The taste of this new class of customers clashes with the traditional mode of service that dominates the finance sector. They grew up in a completely digital environment. They have no attachment to legacy systems that banks and finance companies have been holding onto for years, despite the wave of new technologies in business and communications.
A 2017 report by Accenture indicated that 71% of financial services consumers are open to using “entirely computer-generated support for banking services.” Clearly, the majority of consumers are ready to go fully digital. Tài chính ngân hàng
This prospect presents a problem for legacy system-loving companies, and adequately coping with the situation means decisively acting now. It’s no longer enough to automate customer support through a healthy knowledge base or canned responses to web live chat. What’s needed now is to design customer support and the whole customer experience to suit and enhance an increasingly digital customer journey. At the very least, integrating your voice communication tools and your customer records, like Salesforce Cisco phone integration for example, would allow your customer service teams to streamline the way they provide service by ensuring conversation data is captured at each customer touchpoint.
Transforming the whole customer experience from traditional to digital takes a lot of time and work to complete, but gradual changes can still have an impact on CX. Financial services providers can start their transformation by injecting these trends and technologies into their CX strategy:
The first point of customer service contact for most finance consumers is not social media, the phone, or email. It’s actually self-service. More than 80% of consumers choose using a web or mobile self-service app against talking to a customer service rep on the phone. You shouldn’t expect your phone-facing team to be on the front line of customer service. Customers only turn to their phones when they want to escalate their concerns. Even then, having a CTI solution in place like Salesforce-Cisco phone integration makes sure that each customer interaction is recorded in your CRM.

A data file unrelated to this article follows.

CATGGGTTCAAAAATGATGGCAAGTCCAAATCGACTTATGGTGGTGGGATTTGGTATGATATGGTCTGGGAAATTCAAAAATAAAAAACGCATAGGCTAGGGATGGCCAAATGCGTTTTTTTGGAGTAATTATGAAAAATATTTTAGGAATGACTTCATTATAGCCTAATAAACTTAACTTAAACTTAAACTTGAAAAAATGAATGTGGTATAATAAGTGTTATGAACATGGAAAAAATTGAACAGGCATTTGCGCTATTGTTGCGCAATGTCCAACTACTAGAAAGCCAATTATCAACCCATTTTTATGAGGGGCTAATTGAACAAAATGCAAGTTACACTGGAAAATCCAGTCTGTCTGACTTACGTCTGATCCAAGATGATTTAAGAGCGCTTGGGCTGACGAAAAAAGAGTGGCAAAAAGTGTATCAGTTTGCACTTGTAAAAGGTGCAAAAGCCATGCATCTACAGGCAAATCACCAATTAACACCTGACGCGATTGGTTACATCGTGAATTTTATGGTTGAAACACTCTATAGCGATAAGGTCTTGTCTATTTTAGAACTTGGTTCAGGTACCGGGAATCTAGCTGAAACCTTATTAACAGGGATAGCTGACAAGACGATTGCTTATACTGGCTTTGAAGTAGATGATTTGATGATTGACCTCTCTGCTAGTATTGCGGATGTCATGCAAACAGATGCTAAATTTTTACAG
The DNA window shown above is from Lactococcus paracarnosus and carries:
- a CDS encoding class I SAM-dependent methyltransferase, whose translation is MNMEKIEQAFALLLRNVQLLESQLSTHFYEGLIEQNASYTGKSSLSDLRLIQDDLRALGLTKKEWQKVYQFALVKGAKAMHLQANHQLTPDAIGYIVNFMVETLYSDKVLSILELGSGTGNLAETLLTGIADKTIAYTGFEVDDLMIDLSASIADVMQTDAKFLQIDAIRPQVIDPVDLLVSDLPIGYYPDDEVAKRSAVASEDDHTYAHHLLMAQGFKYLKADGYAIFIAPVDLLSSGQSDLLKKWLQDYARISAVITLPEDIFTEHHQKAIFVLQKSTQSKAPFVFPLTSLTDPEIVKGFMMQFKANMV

Self-service is preferred by financial services consumers because it gives them more control. That is, self-service means customers dictate when and where they will interact with their provider. It also lets consumers have more freedom over their financial activities without disruptive ads or not-so-subtle suggestions from CS reps. As customers demand to become more independent of their providers, financial services companies also become more compelled to provide better self-service options via native web apps and automated CS technologies.
Chatbots and virtual assistants
The demand for faster, more efficient services has eventually led to this: 85% of customer interactions will be automated by 2020, according to Gartner. Chatbots and smart assistants are finding their way in various verticals, serving various purposes from customer support, marketing, and sales. These robots, powered by artificial intelligence, are used by the biggest banks in the world like JPMorgan Chase, Wells Fargo, HSBC (Hong Kong) and SEB (Sweden).